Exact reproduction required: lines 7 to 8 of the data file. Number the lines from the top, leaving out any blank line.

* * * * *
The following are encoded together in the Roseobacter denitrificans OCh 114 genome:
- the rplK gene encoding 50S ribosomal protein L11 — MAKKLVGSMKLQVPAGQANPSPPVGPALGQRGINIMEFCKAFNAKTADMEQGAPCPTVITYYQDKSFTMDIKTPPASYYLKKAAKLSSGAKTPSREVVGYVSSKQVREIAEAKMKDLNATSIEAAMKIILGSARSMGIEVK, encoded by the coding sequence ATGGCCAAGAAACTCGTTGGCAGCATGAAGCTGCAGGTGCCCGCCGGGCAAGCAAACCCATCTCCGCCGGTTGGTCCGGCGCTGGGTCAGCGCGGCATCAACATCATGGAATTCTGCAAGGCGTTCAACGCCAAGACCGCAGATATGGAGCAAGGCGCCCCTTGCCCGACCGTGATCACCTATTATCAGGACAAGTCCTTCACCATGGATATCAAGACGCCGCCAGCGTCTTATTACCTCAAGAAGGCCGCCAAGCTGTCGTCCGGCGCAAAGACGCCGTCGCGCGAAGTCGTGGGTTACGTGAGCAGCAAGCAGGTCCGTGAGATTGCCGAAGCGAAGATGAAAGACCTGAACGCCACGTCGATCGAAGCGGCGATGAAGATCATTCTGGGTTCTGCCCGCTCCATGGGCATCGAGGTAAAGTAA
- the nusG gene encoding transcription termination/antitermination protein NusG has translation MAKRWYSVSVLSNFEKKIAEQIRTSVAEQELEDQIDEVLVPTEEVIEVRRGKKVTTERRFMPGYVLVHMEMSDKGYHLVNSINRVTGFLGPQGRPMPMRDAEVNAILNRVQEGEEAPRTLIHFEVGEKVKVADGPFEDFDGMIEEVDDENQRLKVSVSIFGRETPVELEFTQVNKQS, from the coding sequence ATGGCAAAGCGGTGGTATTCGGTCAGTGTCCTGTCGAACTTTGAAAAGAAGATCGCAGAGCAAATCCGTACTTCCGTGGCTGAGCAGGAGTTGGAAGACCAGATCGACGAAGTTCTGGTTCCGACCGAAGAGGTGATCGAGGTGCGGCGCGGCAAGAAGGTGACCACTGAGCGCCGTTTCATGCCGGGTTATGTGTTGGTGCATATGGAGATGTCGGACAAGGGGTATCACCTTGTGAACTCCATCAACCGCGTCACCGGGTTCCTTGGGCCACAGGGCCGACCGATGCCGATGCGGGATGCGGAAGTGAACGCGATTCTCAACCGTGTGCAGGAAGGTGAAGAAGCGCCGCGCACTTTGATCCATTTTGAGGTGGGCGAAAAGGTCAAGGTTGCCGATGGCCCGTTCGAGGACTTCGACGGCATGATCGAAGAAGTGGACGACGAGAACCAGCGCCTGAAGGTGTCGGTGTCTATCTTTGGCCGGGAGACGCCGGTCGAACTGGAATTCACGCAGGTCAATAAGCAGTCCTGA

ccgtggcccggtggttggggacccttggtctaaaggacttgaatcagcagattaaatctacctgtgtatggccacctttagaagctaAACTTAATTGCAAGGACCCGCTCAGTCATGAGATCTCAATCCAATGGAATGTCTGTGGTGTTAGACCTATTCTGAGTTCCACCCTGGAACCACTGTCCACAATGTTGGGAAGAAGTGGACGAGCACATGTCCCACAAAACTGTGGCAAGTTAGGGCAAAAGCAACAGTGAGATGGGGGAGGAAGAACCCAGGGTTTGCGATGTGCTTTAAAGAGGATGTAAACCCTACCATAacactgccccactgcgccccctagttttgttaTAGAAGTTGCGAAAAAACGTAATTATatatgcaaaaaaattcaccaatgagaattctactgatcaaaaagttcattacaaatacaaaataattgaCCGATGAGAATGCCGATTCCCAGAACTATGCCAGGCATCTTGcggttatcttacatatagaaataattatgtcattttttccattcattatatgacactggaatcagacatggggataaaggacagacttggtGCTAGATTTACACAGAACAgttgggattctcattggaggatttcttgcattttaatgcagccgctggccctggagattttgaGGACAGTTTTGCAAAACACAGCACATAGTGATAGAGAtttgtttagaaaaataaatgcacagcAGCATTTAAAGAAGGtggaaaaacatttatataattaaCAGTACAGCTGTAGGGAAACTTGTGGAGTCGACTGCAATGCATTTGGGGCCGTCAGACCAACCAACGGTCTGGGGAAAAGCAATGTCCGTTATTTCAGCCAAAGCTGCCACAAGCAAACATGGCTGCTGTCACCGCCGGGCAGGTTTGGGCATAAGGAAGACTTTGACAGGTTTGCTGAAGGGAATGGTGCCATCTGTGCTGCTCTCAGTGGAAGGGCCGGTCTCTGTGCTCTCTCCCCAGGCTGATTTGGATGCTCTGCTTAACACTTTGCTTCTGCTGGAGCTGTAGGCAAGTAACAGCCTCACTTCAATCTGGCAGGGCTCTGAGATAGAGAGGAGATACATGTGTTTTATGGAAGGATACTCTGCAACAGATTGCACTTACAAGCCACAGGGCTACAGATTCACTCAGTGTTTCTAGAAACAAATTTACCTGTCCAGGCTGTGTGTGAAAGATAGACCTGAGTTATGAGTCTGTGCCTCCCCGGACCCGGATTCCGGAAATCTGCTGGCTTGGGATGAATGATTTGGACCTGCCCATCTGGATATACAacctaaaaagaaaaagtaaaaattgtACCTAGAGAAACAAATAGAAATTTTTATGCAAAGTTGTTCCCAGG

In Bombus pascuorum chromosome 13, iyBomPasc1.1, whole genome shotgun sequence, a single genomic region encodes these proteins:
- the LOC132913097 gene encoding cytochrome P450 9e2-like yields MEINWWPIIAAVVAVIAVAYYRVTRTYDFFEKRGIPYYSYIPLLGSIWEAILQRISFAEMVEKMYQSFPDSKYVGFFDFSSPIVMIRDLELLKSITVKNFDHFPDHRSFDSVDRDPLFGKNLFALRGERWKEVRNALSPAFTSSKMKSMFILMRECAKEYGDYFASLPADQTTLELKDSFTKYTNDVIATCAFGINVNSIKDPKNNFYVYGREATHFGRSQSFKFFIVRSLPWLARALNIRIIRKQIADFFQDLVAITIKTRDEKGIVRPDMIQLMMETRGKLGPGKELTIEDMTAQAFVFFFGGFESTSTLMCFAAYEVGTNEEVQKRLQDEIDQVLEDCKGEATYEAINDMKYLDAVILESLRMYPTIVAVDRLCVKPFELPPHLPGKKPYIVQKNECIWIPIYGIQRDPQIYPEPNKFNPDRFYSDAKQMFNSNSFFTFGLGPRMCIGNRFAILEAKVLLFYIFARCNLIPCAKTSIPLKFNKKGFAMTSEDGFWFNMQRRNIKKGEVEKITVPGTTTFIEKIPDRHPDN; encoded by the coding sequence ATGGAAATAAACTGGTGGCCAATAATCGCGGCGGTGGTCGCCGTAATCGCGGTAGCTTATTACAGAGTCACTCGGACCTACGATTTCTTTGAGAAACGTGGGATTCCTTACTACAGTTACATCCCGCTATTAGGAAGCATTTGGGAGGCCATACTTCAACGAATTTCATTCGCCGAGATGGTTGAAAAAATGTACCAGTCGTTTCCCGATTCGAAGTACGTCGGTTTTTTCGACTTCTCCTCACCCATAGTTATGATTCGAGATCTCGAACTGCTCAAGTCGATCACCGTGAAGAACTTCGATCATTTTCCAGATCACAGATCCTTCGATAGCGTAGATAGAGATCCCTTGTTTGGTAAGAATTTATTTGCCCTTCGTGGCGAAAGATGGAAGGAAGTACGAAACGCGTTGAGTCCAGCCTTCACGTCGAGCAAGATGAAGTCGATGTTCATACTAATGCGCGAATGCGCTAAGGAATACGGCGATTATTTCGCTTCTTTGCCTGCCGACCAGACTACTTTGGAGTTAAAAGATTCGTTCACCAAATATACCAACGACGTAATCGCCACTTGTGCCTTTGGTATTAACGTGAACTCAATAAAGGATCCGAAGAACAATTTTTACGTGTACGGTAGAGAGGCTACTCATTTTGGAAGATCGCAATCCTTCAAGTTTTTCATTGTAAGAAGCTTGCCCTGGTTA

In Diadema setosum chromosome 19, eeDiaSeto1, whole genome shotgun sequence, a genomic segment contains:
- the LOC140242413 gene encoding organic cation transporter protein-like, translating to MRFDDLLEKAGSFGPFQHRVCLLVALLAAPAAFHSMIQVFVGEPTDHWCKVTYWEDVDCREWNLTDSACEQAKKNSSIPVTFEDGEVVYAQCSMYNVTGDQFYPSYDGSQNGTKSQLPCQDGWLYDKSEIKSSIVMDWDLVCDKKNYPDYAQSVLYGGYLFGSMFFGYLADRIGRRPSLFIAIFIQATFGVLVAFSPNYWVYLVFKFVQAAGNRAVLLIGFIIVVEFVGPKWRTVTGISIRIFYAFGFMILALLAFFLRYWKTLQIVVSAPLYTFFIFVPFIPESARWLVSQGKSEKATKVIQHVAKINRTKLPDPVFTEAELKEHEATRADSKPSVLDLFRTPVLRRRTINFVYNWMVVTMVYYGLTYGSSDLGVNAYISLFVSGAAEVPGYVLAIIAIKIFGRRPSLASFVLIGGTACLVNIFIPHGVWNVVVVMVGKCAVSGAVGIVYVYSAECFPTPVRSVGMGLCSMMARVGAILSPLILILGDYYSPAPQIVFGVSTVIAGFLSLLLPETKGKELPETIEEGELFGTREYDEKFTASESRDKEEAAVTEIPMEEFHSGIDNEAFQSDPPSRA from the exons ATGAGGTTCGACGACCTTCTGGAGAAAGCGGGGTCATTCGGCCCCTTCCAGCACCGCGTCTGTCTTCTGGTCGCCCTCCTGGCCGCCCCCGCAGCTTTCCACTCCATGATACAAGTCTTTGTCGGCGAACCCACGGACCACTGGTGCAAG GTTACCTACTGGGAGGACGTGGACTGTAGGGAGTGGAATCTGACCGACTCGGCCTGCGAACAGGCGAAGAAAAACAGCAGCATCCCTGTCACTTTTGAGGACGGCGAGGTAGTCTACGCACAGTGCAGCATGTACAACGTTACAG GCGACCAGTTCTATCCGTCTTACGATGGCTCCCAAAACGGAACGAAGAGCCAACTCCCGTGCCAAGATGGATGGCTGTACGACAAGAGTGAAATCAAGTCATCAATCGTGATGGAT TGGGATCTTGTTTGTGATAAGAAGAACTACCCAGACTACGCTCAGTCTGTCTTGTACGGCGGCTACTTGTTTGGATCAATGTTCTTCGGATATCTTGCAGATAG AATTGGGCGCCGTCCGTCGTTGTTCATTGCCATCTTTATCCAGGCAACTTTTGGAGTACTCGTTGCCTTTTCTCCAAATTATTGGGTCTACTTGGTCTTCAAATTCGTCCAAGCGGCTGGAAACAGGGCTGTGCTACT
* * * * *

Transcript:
In Diadema setosum chromosome 19, eeDiaSeto1, whole genome shotgun sequence, a genomic segment contains:
- the LOC140242413 gene encoding organic cation transporter protein-like, translating to MRFDDLLEKAGSFGPFQHRVCLLVALLAAPAAFHSMIQVFVGEPTDHWCKVTYWEDVDCREWNLTDSACEQAKKNSSIPVTFEDGEVVYAQCSMYNVTGDQFYPSYDGSQNGTKSQLPCQDGWLYDKSEIKSSIVMDWDLVCDKKNYPDYAQSVLYGGYLFGSMFFGYLADRIGRRPSLFIAIFIQATFGVLVAFSPNYWVYLVFKFVQAAGNRAVLLIGFIIVVEFVGPKWRTVTGISIRIFYAFGFMILALLAFFLRYWKTLQIVVSAPLYTFFIFVPFIPESARWLVSQGKSEKATKVIQHVAKINRTKLPDPVFTEAELKEHEATRADSKPSVLDLFRTPVLRRRTINFVYNWMVVTMVYYGLTYGSSDLGVNAYISLFVSGAAEVPGYVLAIIAIKIFGRRPSLASFVLIGGTACLVNIFIPHGVWNVVVVMVGKCAVSGAVGIVYVYSAECFPTPVRSVGMGLCSMMARVGAILSPLILILGDYYSPAPQIVFGVSTVIAGFLSLLLPETKGKELPETIEEGELFGTREYDEKFTASESRDKEEAAVTEIPMEEFHSGIDNEAFQSDPPSRA from the exons ATGAGGTTCGACGACCTTCTGGAGAAAGCGGGGTCATTCGGCCCCTTCCAGCACCGCGTCTGTCTTCTGGTCGCCCTCCTGGCCGCCCCCGCAGCTTTCCACTCCATGATACAAGTCTTTGTCGGCGAACCCACGGACCACTGGTGCAAG GTTACCTACTGGGAGGACGTGGACTGTAGGGAGTGGAATCTGACCGACTCGGCCTGCGAACAGGCGAAGAAAAACAGCAGCATCCCTGTCACTTTTGAGGACGGCGAGGTAGTCTACGCACAGTGCAGCATGTACAACGTTACAG GCGACCAGTTCTATCCGTCTTACGATGGCTCCCAAAACGGAACGAAGAGCCAACTCCCGTGCCAAGATGGATGGCTGTACGACAAGAGTGAAATCAAGTCATCAATCGTGATGGAT TGGGATCTTGTTTGTGATAAGAAGAACTACCCAGACTACGCTCAGTCTGTCTTGTACGGCGGCTACTTGTTTGGATCAATGTTCTTCGGATATCTTGCAGATAG AATTGGGCGCCGTCCGTCGTTGTTCATTGCCATCTTTATCCAGGCAACTTTTGGAGTACTCGTTGCCTTTTCTCCAAATTATTGGGTCTACTTGGTCTTCAAATTCGTCCAAGCGGCTGGAAACAGGGCTGTGCTACT